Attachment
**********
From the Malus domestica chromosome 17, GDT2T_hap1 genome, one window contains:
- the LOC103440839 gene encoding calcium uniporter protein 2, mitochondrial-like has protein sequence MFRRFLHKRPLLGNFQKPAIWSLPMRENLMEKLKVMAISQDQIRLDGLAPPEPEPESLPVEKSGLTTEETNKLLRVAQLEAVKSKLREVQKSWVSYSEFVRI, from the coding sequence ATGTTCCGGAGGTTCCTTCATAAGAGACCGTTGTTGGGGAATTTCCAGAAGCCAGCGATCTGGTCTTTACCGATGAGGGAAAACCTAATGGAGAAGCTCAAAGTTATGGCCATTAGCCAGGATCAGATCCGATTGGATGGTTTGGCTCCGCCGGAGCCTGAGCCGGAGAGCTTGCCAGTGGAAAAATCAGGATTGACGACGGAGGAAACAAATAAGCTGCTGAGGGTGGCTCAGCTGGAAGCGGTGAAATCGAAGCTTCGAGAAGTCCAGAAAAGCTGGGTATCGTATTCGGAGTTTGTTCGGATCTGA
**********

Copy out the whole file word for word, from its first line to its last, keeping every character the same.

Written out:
From the Malus domestica chromosome 17, GDT2T_hap1 genome, one window contains:
- the LOC103440839 gene encoding calcium uniporter protein 2, mitochondrial-like has protein sequence MFRRFLHKRPLLGNFQKPAIWSLPMRENLMEKLKVMAISQDQIRLDGLAPPEPEPESLPVEKSGLTTEETNKLLRVAQLEAVKSKLREVQKSWVSYSEFVRI, from the coding sequence ATGTTCCGGAGGTTCCTTCATAAGAGACCGTTGTTGGGGAATTTCCAGAAGCCAGCGATCTGGTCTTTACCGATGAGGGAAAACCTAATGGAGAAGCTCAAAGTTATGGCCATTAGCCAGGATCAGATCCGATTGGATGGTTTGGCTCCGCCGGAGCCTGAGCCGGAGAGCTTGCCAGTGGAAAAATCAGGATTGACGACGGAGGAAACAAATAAGCTGCTGAGGGTGGCTCAGCTGGAAGCGGTGAAATCGAAGCTTCGAGAAGTCCAGAAAAGCTGGGTATCGTATTCGGAGTTTGTTCGGATCTGA